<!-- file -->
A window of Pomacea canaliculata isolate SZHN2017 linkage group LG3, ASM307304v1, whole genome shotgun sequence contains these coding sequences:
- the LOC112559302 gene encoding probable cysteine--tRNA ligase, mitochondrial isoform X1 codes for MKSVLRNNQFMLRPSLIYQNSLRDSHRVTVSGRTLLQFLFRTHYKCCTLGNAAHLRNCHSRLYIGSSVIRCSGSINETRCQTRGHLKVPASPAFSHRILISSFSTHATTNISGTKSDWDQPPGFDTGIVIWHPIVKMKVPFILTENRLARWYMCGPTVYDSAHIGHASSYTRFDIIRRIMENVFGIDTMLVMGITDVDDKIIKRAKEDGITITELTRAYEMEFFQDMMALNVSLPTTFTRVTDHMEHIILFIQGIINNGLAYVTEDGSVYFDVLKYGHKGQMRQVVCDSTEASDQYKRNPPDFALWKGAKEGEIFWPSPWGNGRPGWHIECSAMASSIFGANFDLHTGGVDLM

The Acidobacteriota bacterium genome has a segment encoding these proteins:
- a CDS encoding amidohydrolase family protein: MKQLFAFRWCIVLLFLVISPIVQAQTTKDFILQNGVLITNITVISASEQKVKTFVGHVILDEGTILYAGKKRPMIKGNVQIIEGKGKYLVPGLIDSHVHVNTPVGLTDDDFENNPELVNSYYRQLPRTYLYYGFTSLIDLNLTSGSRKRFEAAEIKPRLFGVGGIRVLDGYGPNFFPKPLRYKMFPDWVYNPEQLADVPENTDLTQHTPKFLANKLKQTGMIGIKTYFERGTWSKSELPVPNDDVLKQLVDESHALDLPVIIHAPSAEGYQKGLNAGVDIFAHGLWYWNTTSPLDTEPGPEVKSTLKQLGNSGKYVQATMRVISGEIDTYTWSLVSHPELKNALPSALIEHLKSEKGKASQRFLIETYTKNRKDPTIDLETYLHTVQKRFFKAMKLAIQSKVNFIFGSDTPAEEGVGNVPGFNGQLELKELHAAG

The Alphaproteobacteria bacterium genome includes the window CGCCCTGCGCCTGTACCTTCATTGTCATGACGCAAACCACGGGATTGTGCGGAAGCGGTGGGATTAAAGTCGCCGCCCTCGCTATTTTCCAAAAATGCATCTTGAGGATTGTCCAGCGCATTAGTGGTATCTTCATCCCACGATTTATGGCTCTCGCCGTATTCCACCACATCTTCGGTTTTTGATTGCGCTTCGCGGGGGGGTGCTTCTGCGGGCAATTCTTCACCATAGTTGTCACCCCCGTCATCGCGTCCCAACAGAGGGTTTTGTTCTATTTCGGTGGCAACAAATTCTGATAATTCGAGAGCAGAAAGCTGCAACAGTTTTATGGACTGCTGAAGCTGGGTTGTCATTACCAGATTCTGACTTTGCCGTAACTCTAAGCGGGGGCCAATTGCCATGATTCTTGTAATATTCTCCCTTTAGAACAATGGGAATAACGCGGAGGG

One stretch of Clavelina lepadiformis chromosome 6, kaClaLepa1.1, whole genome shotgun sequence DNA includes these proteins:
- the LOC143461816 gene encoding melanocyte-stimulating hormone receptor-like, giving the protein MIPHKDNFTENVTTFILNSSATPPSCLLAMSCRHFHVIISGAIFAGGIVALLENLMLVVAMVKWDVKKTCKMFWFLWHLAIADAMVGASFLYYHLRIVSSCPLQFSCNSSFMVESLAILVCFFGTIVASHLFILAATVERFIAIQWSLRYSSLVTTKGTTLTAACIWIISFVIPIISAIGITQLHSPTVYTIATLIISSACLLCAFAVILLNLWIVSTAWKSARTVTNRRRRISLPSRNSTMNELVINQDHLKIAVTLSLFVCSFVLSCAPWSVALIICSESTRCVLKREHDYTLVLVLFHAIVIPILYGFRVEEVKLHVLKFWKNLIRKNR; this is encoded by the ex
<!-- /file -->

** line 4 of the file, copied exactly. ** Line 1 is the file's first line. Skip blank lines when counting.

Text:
- a CDS encoding amidohydrolase family protein: MKQLFAFRWCIVLLFLVISPIVQAQTTKDFILQNGVLITNITVISASEQKVKTFVGHVILDEGTILYAGKKRPMIKGNVQIIEGKGKYLVPGLIDSHVHVNTPVGLTDDDFENNPELVNSYYRQLPRTYLYYGFTSLIDLNLTSGSRKRFEAAEIKPRLFGVGGIRVLDGYGPNFFPKPLRYKMFPDWVYNPEQLADVPENTDLTQHTPKFLANKLKQTGMIGIKTYFERGTWSKSELPVPNDDVLKQLVDESHALDLPVIIHAPSAEGYQKGLNAGVDIFAHGLWYWNTTSPLDTEPGPEVKSTLKQLGNSGKYVQATMRVISGEIDTYTWSLVSHPELKNALPSALIEHLKSEKGKASQRFLIETYTKNRKDPTIDLETYLHTVQKRFFKAMKLAIQSKVNFIFGSDTPAEEGVGNVPGFNGQLELKELHAAG